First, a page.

A client with bacterial pneumonia is to be started on IV antibiotics. The nurse should verify that which diagnostic test has been completed before administering the antibiotic?
-A sputum specimen is obtained for culture to determine the causative organism. After the organism is identified, an appropriate antibiotic can be prescribed.
For a client with asthma, the health care provider (HCP) prescribes albuterol, two puffs twice a day via a metered-dose inhaler (MDI), and beclomethasone, two puffs twice a day via MDI. How should the nurse instruct the client to administer these drugs?
"Take the albuterol first and follow with beclomethasone two times a day."
-administer the bronchodilator first (the beta-2 agonist always leads) in order to open the airway and allow for improved delivery of the corticosteroid (-one and -ide) to the lung tissue, which follows after 1 minute between puffs.
The nurse should teach clients that the most common route of transmitting tubercle bacilli from person to person is through contaminated:
The nurse is assessing the respiratory status of a client who is experiencing an exacerbation of chronic obstructive pulmonary disease (COPD) secondary to an upper respiratory tract infection. Which finding is expected?
coarse crackles and rhonchi
A client who has undergone outpatient nasal surgery is ready for discharge and has nasal packing in place. What should the nurse instruct the client to do?
Avoid activities that elicit the Valsalva maneuver.
((constipation, vigorous coughing, exercise) in order to reduce bleeding and stress on suture lines)
Which statement indicates a client understands teaching about the purified protein derivative (PPD) test for tuberculosis?
"Because I had a previous reaction to the test, this time I need to get a chest X-ray."
The nurse is admitting a client who just had a bronchoscopy. Which assessment should be the nurse's priority?
When administering atropine sulfate preoperatively to a client scheduled for lung surgery, what should the nurse tell the client?
"This medicine will make your mouth feel dry."
The ABG results reveal respiratory alkalosis. The best intervention to raise the PaCO2 level would be?
to have the client breathe into a paper bag
A client requires long-term ventilator therapy. The client has a tracheostomy in place and requires frequent suctioning. Which technique should the nurse use?
intermittent suction while withdrawing the catheter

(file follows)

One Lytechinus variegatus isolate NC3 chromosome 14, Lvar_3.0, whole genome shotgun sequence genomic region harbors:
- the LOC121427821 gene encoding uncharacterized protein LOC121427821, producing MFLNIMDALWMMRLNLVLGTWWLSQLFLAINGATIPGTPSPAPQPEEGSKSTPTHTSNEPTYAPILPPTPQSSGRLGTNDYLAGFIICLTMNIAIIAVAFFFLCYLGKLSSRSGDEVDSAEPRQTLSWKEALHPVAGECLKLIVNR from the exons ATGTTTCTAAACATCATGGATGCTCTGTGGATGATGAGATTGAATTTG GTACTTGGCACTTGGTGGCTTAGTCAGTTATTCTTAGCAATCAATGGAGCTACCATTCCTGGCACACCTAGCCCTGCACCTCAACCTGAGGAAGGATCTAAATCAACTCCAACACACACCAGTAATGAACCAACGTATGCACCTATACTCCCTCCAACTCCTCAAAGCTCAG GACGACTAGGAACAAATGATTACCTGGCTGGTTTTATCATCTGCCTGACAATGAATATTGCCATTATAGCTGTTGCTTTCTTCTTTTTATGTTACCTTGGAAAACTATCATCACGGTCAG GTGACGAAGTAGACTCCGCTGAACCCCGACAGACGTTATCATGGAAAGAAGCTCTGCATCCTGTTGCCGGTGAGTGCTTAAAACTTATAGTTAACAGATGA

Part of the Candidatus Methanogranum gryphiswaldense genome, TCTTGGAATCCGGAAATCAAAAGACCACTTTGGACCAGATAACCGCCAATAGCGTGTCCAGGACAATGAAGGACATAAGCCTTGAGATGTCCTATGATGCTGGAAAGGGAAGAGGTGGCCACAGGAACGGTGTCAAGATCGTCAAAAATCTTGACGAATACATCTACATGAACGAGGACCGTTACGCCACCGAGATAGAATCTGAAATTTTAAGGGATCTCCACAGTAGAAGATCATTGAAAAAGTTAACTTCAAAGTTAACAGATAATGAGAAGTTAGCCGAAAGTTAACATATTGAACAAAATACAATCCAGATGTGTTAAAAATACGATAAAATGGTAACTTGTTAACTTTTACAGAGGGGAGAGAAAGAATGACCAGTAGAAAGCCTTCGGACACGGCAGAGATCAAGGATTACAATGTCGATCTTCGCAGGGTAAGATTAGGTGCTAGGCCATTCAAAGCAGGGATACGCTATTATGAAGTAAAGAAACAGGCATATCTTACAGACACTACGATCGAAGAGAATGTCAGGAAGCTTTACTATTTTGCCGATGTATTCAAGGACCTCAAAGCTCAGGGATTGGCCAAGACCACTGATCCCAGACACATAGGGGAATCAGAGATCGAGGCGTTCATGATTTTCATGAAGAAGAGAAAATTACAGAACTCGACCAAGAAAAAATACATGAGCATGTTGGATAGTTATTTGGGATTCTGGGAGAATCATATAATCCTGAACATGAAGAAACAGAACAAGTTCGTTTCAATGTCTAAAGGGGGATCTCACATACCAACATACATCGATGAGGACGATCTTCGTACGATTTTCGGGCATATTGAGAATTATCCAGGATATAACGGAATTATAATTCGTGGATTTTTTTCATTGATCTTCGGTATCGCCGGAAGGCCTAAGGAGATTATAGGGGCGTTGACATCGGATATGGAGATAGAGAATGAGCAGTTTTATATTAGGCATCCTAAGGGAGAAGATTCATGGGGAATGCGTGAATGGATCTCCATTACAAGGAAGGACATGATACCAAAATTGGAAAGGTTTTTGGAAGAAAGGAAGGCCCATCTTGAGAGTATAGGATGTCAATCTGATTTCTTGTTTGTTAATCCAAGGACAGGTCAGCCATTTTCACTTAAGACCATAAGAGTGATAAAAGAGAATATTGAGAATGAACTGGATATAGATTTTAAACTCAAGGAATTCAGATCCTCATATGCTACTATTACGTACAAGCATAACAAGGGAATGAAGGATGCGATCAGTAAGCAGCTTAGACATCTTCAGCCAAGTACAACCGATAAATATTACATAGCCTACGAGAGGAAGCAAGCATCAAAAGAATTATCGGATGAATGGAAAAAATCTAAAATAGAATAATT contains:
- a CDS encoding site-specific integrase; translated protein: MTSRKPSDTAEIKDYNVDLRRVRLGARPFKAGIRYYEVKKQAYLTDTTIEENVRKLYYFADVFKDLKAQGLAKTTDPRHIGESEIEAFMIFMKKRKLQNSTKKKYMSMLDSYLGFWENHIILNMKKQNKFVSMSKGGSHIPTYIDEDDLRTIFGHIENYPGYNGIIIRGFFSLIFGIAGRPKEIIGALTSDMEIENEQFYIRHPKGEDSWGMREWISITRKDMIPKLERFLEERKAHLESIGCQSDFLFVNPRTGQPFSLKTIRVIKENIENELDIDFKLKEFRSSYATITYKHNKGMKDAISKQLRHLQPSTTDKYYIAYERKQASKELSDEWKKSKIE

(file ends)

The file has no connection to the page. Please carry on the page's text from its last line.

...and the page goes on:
A client with chronic sinusitis comes to the outpatient department complaining of headache, malaise, and a nonproductive cough. When examining the client's paranasal sinuses, the nurse detects tenderness. To evaluate this finding further, the nurse should transilluminate the:
After detecting tenderness of the paranasal sinuses, the nurse should transilluminate both the frontal and maxillary sinuses; lack of illumination may indicate sinus congestion and pus accumulation. The sphenoidal and ethmoidal sinuses can't be transilluminated because of their location.
A nurse is reviewing orders for a client having an acute asthma attack. Which medication should the nurse administer?
-albuterol 2.5 mg per nebulizer
Albuterol is a rapidly acting bronchodilator and is the first-line medication to reverse airway narrowing in acute asthma attacks
What are some medications used for long-term control of asthma?
methylprednisolone 60 mg I.V.
salmeterol 50 μg per dry-powder inhaler
triamcinolone two puffs per metered-dose inhaler
A nurse is completing annual cardiopulmonary resuscitation training. The class instructor states that a client has fallen off a ladder and is lying on the back. The client is unconscious and not breathing. What technique should the nurse use to open the client's airway?
If a neck or spine injury is suspected, the jaw-thrust maneuver should be used to open the client's airway. To perform this maneuver, the nurse should be positioned at the client's head and rest the thumbs on the client's lower jaw, near the corners of the mouth. The nurse should then grasp the angles of the lower jaw with the fingers and lift the jaw forward.
A client with emphysema is at a greater risk for developing what acid-base imbalance?
Chronic Respiratory acidosis
Impaired gas exchange, so the client would retain CO2
A client's chest tube is connected to a drainage system with a water seal. The nurse notes that the fluid in the water seal column is fluctuating with each breath that the client takes. How should the nurse interpret this finding? Fluctuation means that:
the chest tube system is functioning properly.
-If an obstruction were present in the chest tube, fluid fluctuation would be absent.
-A leak in the system is indicated when bubbling occurs in the water seal column.
What is a serious adverse effect of streptomycin (antibiotic) therapy?
Decreased hearing acuity indicates ototoxicity,
A nurse is caring for a client admitted with an exacerbation of asthma. The nurse knows the client's condition is worsening when the client:
uses the sternocleidomastoid muscles.
(Use of accessory muscles indicates worsening breathing conditions)
A client has been hospitalized with myxedema coma. What acid-base imbalance would be expected in this client?
(Impaired gas exchange! client retains CO2)
A client's pulmonary function tests note an increased residual volume and a decreased vital capacity. Which is the best nursing diagnosis?
-risk for activity intolerance
-These findings indicate respiratory disease; this client will have shortness of breath with exertion because of the trapped air.
A physician orders albuterol for a client with newly diagnosed asthma. When teaching the client about this drug, the nurse should explain that it may cause:
Acetylcysteine must be used cautiously in a client with asthma because it
May cause bronchospasm
(It's a mucolytic agent that decreases the viscosity of respiratory secretions)
The nurse should use which type of precautions for a client being admitted to the hospital with suspected tuberculosis?
Airborne precautions prevent transmission of infectious agents that remain infectious over long distances when suspended in the air (e.g., Mycobacterium tuberculosis, measles, varicella virus [chickenpox], and possibly SARS-CoV).
What is the usual duration of prophylactic isoniazid therapy for pulmonary tuberculosis?
6 to 12 months